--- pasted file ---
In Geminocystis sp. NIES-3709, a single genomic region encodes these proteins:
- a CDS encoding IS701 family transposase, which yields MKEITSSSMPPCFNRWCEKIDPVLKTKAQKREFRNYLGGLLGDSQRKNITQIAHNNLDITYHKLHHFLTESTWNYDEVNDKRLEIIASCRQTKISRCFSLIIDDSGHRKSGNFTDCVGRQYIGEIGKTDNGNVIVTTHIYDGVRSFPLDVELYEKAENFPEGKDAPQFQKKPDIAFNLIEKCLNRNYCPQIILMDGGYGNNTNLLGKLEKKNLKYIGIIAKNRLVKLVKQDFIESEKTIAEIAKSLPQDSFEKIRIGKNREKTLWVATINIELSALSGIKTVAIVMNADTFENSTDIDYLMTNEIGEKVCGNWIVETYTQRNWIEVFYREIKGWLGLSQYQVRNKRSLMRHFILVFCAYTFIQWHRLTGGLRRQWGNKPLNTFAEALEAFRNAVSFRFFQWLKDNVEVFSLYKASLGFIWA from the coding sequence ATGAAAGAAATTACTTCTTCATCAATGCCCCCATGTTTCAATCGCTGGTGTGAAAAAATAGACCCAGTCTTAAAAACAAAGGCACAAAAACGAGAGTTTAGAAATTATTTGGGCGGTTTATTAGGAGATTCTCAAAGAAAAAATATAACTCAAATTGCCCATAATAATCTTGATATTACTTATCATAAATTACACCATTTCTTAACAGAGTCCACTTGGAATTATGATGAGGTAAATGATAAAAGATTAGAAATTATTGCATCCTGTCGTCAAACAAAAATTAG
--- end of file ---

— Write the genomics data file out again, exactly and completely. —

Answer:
In Geminocystis sp. NIES-3709, a single genomic region encodes these proteins:
- a CDS encoding IS701 family transposase, which yields MKEITSSSMPPCFNRWCEKIDPVLKTKAQKREFRNYLGGLLGDSQRKNITQIAHNNLDITYHKLHHFLTESTWNYDEVNDKRLEIIASCRQTKISRCFSLIIDDSGHRKSGNFTDCVGRQYIGEIGKTDNGNVIVTTHIYDGVRSFPLDVELYEKAENFPEGKDAPQFQKKPDIAFNLIEKCLNRNYCPQIILMDGGYGNNTNLLGKLEKKNLKYIGIIAKNRLVKLVKQDFIESEKTIAEIAKSLPQDSFEKIRIGKNREKTLWVATINIELSALSGIKTVAIVMNADTFENSTDIDYLMTNEIGEKVCGNWIVETYTQRNWIEVFYREIKGWLGLSQYQVRNKRSLMRHFILVFCAYTFIQWHRLTGGLRRQWGNKPLNTFAEALEAFRNAVSFRFFQWLKDNVEVFSLYKASLGFIWA from the coding sequence ATGAAAGAAATTACTTCTTCATCAATGCCCCCATGTTTCAATCGCTGGTGTGAAAAAATAGACCCAGTCTTAAAAACAAAGGCACAAAAACGAGAGTTTAGAAATTATTTGGGCGGTTTATTAGGAGATTCTCAAAGAAAAAATATAACTCAAATTGCCCATAATAATCTTGATATTACTTATCATAAATTACACCATTTCTTAACAGAGTCCACTTGGAATTATGATGAGGTAAATGATAAAAGATTAGAAATTATTGCATCCTGTCGTCAAACAAAAATTAG